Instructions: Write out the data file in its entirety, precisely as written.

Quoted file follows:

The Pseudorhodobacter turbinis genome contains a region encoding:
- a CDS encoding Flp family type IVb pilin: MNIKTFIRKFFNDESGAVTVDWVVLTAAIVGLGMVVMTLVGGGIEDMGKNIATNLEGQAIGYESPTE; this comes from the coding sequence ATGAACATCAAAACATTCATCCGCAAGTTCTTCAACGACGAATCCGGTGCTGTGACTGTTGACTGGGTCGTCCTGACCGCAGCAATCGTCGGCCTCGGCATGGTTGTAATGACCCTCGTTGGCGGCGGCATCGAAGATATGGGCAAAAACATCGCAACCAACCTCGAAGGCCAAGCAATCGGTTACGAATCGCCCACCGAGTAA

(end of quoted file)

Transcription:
The Pseudorhodobacter turbinis genome contains a region encoding:
- a CDS encoding Flp family type IVb pilin: MNIKTFIRKFFNDESGAVTVDWVVLTAAIVGLGMVVMTLVGGGIEDMGKNIATNLEGQAIGYESPTE; this comes from the coding sequence ATGAACATCAAAACATTCATCCGCAAGTTCTTCAACGACGAATCCGGTGCTGTGACTGTTGACTGGGTCGTCCTGACCGCAGCAATCGTCGGCCTCGGCATGGTTGTAATGACCCTCGTTGGCGGCGGCATCGAAGATATGGGCAAAAACATCGCAACCAACCTCGAAGGCCAAGCAATCGGTTACGAATCGCCCACCGAGTAA